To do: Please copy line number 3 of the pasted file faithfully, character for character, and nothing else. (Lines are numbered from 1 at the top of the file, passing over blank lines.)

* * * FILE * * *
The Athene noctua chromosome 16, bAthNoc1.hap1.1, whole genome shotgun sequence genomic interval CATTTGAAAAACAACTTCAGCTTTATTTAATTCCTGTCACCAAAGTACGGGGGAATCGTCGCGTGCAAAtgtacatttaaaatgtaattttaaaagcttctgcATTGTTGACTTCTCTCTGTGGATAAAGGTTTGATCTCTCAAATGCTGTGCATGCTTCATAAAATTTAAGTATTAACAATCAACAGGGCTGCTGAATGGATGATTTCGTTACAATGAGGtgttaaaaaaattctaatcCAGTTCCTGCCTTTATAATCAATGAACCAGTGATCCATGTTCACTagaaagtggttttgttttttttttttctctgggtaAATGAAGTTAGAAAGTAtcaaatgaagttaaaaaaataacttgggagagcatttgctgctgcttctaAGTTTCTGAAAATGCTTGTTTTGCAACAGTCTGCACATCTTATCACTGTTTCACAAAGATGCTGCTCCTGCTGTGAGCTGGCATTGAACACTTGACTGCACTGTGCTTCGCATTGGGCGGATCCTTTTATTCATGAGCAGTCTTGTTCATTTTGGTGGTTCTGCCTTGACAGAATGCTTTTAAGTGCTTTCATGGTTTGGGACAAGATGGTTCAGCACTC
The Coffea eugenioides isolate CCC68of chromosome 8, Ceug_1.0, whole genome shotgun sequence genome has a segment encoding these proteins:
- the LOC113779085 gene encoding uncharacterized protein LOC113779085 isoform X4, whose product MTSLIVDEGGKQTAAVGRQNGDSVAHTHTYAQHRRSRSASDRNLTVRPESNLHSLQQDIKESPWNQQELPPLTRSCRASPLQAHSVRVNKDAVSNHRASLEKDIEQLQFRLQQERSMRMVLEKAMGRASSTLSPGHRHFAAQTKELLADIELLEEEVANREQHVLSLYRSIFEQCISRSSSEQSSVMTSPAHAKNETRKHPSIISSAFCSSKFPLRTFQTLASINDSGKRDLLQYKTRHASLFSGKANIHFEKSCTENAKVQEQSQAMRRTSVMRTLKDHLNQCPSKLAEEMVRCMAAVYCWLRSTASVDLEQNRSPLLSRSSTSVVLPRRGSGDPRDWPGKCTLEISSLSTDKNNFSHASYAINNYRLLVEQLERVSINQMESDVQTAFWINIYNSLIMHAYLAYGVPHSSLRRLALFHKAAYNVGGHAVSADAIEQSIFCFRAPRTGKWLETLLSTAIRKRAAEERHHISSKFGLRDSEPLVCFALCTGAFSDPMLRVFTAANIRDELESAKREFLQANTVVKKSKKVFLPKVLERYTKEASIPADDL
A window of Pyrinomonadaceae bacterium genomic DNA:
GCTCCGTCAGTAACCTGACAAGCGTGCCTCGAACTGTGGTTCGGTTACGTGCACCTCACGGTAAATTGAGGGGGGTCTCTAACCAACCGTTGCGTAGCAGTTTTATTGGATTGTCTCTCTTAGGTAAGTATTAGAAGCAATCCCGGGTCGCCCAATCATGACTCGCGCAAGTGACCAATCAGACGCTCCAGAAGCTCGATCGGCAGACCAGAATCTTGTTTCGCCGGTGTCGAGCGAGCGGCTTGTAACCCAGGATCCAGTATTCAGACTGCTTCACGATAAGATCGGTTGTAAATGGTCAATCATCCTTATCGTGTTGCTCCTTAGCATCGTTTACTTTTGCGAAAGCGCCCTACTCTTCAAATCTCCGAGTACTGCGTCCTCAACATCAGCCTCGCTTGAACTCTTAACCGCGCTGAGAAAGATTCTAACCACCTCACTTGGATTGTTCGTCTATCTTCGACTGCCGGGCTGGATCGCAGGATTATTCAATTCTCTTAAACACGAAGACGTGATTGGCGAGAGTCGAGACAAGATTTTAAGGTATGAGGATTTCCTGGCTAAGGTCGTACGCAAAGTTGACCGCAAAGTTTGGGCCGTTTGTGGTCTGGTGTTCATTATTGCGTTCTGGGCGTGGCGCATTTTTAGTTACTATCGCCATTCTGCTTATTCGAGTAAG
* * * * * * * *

- the LOC113779085 gene encoding uncharacterized protein LOC113779085 isoform X4, whose product MTSLIVDEGGKQTAAVGRQNGDSVAHTHTYAQHRRSRSASDRNLTVRPESNLHSLQQDIKESPWNQQELPPLTRSCRASPLQAHSVRVNKDAVSNHRASLEKDIEQLQFRLQQERSMRMVLEKAMGRASSTLSPGHRHFAAQTKELLADIELLEEEVANREQHVLSLYRSIFEQCISRSSSEQSSVMTSPAHAKNETRKHPSIISSAFCSSKFPLRTFQTLASINDSGKRDLLQYKTRHASLFSGKANIHFEKSCTENAKVQEQSQAMRRTSVMRTLKDHLNQCPSKLAEEMVRCMAAVYCWLRSTASVDLEQNRSPLLSRSSTSVVLPRRGSGDPRDWPGKCTLEISSLSTDKNNFSHASYAINNYRLLVEQLERVSINQMESDVQTAFWINIYNSLIMHAYLAYGVPHSSLRRLALFHKAAYNVGGHAVSADAIEQSIFCFRAPRTGKWLETLLSTAIRKRAAEERHHISSKFGLRDSEPLVCFALCTGAFSDPMLRVFTAANIRDELESAKREFLQANTVVKKSKKVFLPKVLERYTKEASIPADDL